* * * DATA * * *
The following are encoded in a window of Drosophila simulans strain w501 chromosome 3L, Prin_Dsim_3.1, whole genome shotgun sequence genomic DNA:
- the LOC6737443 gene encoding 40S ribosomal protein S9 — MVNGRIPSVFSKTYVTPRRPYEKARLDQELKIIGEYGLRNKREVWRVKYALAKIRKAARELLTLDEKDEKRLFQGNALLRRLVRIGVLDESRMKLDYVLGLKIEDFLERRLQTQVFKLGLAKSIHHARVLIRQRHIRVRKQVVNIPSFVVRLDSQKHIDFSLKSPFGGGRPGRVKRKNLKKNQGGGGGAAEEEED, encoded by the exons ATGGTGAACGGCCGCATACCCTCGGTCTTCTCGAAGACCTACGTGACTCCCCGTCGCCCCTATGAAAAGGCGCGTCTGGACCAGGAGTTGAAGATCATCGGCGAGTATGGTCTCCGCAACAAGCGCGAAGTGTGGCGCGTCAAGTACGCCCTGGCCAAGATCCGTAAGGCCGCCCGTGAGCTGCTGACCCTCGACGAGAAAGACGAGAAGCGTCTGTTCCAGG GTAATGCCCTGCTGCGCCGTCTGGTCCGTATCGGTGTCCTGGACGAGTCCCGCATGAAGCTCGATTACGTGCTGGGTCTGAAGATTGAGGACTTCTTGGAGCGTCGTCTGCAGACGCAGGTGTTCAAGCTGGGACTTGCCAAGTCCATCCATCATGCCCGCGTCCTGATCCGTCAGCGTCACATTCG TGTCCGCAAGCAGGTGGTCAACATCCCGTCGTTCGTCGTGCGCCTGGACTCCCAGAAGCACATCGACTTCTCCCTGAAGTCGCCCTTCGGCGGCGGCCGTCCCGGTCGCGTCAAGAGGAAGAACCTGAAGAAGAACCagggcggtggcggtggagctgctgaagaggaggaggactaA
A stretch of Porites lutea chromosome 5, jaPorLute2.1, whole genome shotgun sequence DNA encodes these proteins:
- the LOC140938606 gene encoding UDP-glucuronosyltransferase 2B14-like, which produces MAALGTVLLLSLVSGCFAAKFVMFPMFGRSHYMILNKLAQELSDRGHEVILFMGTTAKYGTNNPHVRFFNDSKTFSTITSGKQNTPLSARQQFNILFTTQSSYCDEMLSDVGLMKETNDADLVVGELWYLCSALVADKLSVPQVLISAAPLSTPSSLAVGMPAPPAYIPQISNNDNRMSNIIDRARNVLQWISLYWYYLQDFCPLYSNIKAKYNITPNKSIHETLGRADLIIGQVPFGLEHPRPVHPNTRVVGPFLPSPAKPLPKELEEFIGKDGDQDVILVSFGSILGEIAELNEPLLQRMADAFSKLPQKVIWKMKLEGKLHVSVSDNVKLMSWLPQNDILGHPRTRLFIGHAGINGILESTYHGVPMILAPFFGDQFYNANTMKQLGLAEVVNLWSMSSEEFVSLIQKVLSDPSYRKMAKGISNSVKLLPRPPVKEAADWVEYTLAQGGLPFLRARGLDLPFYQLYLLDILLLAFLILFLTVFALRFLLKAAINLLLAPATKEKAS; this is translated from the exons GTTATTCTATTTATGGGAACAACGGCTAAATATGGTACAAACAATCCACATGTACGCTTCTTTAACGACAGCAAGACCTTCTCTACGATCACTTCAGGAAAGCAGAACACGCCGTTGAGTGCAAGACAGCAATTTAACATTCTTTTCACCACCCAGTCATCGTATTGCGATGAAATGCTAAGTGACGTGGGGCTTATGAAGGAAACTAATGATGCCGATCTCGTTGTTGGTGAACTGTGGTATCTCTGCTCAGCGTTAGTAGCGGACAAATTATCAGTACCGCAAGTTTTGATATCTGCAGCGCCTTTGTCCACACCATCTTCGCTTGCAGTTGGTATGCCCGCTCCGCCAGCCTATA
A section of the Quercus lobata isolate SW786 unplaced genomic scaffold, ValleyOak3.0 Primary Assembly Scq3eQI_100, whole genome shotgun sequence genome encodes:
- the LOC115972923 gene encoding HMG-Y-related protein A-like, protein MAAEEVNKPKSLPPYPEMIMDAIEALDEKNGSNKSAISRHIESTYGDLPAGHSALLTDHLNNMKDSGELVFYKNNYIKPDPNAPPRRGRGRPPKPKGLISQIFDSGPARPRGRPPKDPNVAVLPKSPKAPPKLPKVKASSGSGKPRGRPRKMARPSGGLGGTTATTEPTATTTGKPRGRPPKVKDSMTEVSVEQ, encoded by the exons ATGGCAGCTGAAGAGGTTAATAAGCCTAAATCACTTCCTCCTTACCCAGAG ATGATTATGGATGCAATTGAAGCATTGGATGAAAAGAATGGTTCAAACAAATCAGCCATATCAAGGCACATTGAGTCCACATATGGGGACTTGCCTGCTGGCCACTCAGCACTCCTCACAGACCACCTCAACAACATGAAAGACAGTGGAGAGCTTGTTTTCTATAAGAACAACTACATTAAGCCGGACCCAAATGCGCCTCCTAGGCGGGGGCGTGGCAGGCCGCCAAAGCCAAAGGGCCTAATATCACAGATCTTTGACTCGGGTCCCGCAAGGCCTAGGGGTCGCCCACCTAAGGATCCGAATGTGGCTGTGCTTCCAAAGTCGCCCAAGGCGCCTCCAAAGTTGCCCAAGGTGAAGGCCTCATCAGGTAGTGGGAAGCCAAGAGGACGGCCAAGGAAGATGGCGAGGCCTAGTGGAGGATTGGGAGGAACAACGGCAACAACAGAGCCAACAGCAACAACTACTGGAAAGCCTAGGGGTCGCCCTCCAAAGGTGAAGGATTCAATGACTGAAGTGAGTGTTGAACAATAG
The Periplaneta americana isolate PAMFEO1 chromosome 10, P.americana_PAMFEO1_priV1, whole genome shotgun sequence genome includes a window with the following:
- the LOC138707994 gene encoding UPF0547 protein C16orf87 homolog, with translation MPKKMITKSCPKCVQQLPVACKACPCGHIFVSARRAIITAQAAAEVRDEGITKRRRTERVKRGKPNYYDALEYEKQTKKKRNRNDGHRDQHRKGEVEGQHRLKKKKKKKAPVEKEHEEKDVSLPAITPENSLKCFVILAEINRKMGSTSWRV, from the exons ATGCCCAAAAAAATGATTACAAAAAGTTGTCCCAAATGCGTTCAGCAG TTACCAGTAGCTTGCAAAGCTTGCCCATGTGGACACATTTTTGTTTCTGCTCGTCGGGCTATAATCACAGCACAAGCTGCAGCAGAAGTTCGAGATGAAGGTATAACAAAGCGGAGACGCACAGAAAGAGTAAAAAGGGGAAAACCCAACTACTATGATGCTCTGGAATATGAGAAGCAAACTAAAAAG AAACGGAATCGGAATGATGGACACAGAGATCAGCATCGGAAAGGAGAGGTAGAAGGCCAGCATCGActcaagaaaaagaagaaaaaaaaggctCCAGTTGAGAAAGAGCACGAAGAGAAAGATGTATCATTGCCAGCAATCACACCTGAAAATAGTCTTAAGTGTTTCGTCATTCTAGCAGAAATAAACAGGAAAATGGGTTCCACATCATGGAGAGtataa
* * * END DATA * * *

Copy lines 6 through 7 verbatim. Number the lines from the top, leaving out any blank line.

- the LOC115972923 gene encoding HMG-Y-related protein A-like, protein MAAEEVNKPKSLPPYPEMIMDAIEALDEKNGSNKSAISRHIESTYGDLPAGHSALLTDHLNNMKDSGELVFYKNNYIKPDPNAPPRRGRGRPPKPKGLISQIFDSGPARPRGRPPKDPNVAVLPKSPKAPPKLPKVKASSGSGKPRGRPRKMARPSGGLGGTTATTEPTATTTGKPRGRPPKVKDSMTEVSVEQ, encoded by the exons ATGGCAGCTGAAGAGGTTAATAAGCCTAAATCACTTCCTCCTTACCCAGAG ATGATTATGGATGCAATTGAAGCATTGGATGAAAAGAATGGTTCAAACAAATCAGCCATATCAAGGCACATTGAGTCCACATATGGGGACTTGCCTGCTGGCCACTCAGCACTCCTCACAGACCACCTCAACAACATGAAAGACAGTGGAGAGCTTGTTTTCTATAAGAACAACTACATTAAGCCGGACCCAAATGCGCCTCCTAGGCGGGGGCGTGGCAGGCCGCCAAAGCCAAAGGGCCTAATATCACAGATCTTTGACTCGGGTCCCGCAAGGCCTAGGGGTCGCCCACCTAAGGATCCGAATGTGGCTGTGCTTCCAAAGTCGCCCAAGGCGCCTCCAAAGTTGCCCAAGGTGAAGGCCTCATCAGGTAGTGGGAAGCCAAGAGGACGGCCAAGGAAGATGGCGAGGCCTAGTGGAGGATTGGGAGGAACAACGGCAACAACAGAGCCAACAGCAACAACTACTGGAAAGCCTAGGGGTCGCCCTCCAAAGGTGAAGGATTCAATGACTGAAGTGAGTGTTGAACAATAG
The Periplaneta americana isolate PAMFEO1 chromosome 10, P.americana_PAMFEO1_priV1, whole genome shotgun sequence genome includes a window with the following: